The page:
Sean Molloy is a Principal’s Scholar in Law, reading for a PhD at Edinburgh Law School. Sean researches the relationship between business and human rights, and contributes to the LLM in Human Rights as a guest lecturer. In this post, he considers what a Trump presidency might mean for human rights and how this applies to businesses in the USA.
As the world comes to terms with the shock election of Donald Trump, our thoughts quickly turn to the implications of the choice of the American people (or more precisely the electoral colleges). From issues such as US foreign policy in Syria to US relations with Russia, the rights of Muslims and Mexicans, to abortion and the rights of women, both America and the world are left in a state of unease and uncertainty as to what the next four (or possibly even eight) years hold. As the dust settles, further potential consequences on other thus far unmentioned rights-related issues become the topics of thought. One such issue is that of Business and Human Rights (BHR) and in particular what Trump’s election might mean for the protection of rights in respect of the actions of businesses both in America and in regards to American companies operating abroad (see generally Business and Human Rights Resource Centre).
To understand the importance of this issue we must first briefly touch upon the current state of business and human rights under international human rights law (IHRL). As a subset of international law, and notwithstanding developments under other branches, IHRL postulates that States are the primary and arguably only duty bearers. From the perspective of BHR this effectively means that States are required to protect individuals within their territories against the actions of business with protection encompassing both the need to prevent rights violations from occurring and remedying them when they do (See UNGP 2011). There exists no world court on human rights, regional judicial bodies enact judgements against states not businesses, and states do generally not possess extraterritorial obligations to regulate the activities of their overseas companies. In other words, (host) domestic states such as the US are more or less solely responsible for regulating BHR. Against this state-centric backdrop what might the implications of a Trump presidency be for BHR both home and abroad?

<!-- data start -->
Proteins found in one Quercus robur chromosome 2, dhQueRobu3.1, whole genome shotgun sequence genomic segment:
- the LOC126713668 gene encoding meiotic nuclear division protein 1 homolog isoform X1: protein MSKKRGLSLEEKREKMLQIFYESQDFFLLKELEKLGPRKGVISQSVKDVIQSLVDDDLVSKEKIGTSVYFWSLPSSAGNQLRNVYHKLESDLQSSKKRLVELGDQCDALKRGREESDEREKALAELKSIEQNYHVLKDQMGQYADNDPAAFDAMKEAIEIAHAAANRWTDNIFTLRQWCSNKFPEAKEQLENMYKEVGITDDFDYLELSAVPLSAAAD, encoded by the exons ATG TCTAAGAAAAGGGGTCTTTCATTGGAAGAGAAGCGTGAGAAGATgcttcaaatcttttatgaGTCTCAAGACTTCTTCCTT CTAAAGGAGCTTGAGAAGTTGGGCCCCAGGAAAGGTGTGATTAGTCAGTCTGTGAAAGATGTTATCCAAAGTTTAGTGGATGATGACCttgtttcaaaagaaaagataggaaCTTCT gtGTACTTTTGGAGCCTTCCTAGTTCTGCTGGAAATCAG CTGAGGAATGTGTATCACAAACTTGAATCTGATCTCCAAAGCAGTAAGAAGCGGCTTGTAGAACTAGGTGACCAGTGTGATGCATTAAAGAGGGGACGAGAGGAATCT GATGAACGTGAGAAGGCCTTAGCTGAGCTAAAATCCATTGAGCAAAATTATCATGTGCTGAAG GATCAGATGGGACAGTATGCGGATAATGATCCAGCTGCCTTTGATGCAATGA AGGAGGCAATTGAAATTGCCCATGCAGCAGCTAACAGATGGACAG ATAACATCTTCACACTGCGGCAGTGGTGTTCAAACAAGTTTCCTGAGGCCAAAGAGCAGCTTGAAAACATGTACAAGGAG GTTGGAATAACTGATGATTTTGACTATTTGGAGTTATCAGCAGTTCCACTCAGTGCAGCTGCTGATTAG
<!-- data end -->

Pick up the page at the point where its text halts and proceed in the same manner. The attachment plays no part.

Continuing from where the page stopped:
BHR in America
Firstly, Trumps election campaign has hinged partially on his discontent with free trade agreements such as NAFTA. This has translated to a language of ‘bringing American businesses and jobs back to America.’ As Trump noted on the campaign trail, for example, ‘“we’re going get Apple to start building their damn computers and things in this country, instead of in other countries.” While somewhat of a maverick politician and notwithstanding his position on protectionism, Trump is particularly Republican in his approach to (de)regulation for American business. With the primary goal of bringing American jobs home, it is likely that any perceived impediments facing American businesses will be removed so as to create a ‘conducive business environments’ (otherwise known as a race to the bottom). For example, the Obama administration brought regulations and enforcement actions intended to increase the leverage of workers. This included, as an illustration, a regulation raising the salary threshold below which workers automatically become eligible for time-and-a-half overtime pay, to $47,476 from $23,660.